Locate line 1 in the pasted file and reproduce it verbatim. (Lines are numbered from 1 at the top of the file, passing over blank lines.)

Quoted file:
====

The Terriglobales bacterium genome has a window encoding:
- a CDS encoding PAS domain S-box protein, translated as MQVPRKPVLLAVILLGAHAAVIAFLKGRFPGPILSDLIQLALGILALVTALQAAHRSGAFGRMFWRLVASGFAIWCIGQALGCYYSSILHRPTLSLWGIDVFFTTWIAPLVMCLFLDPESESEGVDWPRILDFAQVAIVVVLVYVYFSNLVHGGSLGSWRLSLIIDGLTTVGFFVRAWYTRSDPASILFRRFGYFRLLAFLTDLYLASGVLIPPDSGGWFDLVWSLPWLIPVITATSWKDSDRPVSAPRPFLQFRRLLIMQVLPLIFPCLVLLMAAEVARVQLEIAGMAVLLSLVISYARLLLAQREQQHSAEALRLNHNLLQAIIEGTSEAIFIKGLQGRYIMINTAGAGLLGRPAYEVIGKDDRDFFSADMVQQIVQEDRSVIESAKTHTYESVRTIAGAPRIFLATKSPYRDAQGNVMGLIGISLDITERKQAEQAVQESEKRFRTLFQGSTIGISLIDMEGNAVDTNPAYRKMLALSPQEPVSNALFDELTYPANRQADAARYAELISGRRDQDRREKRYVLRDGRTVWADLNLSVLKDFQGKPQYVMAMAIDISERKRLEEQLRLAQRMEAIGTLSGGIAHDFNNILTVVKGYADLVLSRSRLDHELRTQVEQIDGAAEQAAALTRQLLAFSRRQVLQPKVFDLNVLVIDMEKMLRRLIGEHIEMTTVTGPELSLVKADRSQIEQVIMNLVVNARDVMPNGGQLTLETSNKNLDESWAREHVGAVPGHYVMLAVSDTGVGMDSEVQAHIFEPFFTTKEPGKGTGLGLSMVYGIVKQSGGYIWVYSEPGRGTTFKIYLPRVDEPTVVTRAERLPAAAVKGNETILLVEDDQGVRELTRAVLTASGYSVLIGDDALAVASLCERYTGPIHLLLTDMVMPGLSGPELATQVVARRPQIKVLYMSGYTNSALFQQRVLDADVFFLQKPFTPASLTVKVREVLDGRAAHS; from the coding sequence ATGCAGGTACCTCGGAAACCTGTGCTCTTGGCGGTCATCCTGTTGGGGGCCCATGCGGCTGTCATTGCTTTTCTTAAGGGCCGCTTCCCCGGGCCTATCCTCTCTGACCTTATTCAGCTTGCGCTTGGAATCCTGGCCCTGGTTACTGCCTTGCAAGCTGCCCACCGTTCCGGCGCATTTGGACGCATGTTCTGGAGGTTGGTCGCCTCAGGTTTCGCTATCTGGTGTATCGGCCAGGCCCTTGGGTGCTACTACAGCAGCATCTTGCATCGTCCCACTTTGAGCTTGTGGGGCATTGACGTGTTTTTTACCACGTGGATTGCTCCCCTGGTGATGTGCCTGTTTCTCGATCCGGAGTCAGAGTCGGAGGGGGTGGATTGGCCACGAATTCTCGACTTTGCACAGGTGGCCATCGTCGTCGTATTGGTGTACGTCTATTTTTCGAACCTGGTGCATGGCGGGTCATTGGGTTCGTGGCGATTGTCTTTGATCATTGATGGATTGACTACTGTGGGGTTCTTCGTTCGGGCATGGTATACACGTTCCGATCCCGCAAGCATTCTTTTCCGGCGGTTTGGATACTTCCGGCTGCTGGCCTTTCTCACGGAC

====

The Terriglobales bacterium genome has a window encoding: